New York State is not one of the states that allows a no-fault divorce. In other words, to obtain a divorce in the state of New York, there must be proven grounds for the dissolution. If the non-filing party has not committed any act that would constitute grounds for divorce, the person desiring the divorce will not be able to obtain it. Some of the grounds for divorce in New York are as follows: Incarceration: meaning the confinement of the defendant in prison for a period of three or more consecutive years after the marriage. Adultery: meaning the commission of a voluntary act of sexual or deviant sexual intercourse by the plaintiff with a person other than the spouse. Abandonment: meaning the desertion of the plaintiff by the defendant for one or more years.
Abandonment usually is physical, where one spouse moves out of marital residence and literally deserts the family. There is also constructive abandonment also known as constructive sexual abandonment. This ground is often used when both parties want to divorce as quickly as possible. Cruel and inhuman treatment: meaning conduct by the non-filing party that endangers the physical or mental well-being of the plaintiff to make it unsafe or inhabitable for the plaintiff to cohabit with the defendant. New York State is a state that encourages marriage.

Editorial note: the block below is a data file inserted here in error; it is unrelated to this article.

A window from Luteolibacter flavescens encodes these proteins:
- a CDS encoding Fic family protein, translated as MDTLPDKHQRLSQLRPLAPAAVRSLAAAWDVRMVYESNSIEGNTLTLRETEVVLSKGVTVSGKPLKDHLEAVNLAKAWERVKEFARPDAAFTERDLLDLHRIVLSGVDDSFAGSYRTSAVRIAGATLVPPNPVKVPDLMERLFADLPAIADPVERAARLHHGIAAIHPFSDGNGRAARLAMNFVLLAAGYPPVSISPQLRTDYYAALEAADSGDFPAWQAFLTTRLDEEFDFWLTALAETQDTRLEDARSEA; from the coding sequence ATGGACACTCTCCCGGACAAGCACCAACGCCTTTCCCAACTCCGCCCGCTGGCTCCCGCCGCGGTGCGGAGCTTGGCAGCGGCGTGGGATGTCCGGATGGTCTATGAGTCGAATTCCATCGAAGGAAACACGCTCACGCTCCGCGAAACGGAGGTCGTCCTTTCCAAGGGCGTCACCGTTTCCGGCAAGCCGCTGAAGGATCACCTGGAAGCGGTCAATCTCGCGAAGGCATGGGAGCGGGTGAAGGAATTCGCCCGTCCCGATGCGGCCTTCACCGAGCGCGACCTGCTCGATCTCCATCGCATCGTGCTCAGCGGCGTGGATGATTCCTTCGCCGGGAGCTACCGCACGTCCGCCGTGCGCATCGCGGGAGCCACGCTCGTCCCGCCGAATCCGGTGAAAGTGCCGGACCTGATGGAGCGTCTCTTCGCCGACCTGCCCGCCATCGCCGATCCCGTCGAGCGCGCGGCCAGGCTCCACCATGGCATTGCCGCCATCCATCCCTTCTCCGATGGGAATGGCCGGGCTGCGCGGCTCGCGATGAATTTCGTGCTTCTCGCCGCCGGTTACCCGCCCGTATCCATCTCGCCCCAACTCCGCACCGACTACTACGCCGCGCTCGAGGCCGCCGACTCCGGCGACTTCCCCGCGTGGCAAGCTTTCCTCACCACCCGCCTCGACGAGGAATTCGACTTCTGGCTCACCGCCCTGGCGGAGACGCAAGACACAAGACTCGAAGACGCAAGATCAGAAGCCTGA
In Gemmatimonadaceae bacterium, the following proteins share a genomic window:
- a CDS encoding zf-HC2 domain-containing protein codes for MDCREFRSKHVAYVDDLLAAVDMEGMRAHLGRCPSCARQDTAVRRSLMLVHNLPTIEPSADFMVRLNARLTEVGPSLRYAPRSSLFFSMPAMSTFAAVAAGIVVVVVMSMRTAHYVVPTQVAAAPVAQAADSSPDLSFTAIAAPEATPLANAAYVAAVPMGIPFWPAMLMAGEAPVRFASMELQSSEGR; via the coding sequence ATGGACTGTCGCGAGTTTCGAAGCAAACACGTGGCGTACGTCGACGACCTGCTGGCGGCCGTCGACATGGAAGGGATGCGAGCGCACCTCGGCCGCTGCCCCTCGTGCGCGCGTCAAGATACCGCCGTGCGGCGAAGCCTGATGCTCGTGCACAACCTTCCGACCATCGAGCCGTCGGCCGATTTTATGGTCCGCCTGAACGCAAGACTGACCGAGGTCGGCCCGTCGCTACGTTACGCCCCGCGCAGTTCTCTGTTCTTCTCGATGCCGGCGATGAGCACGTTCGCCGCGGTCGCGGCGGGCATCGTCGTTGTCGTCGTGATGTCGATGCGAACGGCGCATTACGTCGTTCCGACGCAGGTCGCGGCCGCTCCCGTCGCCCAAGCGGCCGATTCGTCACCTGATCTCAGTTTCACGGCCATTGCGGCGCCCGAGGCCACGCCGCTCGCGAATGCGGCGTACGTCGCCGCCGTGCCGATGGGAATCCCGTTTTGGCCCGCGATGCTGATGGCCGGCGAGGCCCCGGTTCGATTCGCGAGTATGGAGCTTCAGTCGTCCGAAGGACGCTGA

They make it very difficult to obtain a divorce unless both parties want the divorce. Just to the north in Connecticut, they allow no-fault divorces. In Connecticut, the two parties typically sign a stipulation stating that irreconcilable differences have led to the irretrievable breakdown of their marriage.
They simply wait out a short time period, and are able to obtain the dissolution of marriage. Quite a contrast to the laws in the state of New York, which is a border state to Connecticut. In New York, if one of the parties who does not want to divorce has done absolutely nothing to provide grounds for the divorce, the person wanting the divorce will not be able to obtain it. The majority of states are not like New York and that they do allow for no-fault divorce. The legislature and the state congresses are geared towards doing the will of the people. The people of the United States have shown that they do not want to be held into a marriage against their will.
The court system also does not want to be bogged down in hearings and contested issues regarding fault. That is why the majority of states in the United States are in fact no-fault states. New York, however, is not one of those states and there must be fault for sufficient grounds to obtain a successful dissolution action.
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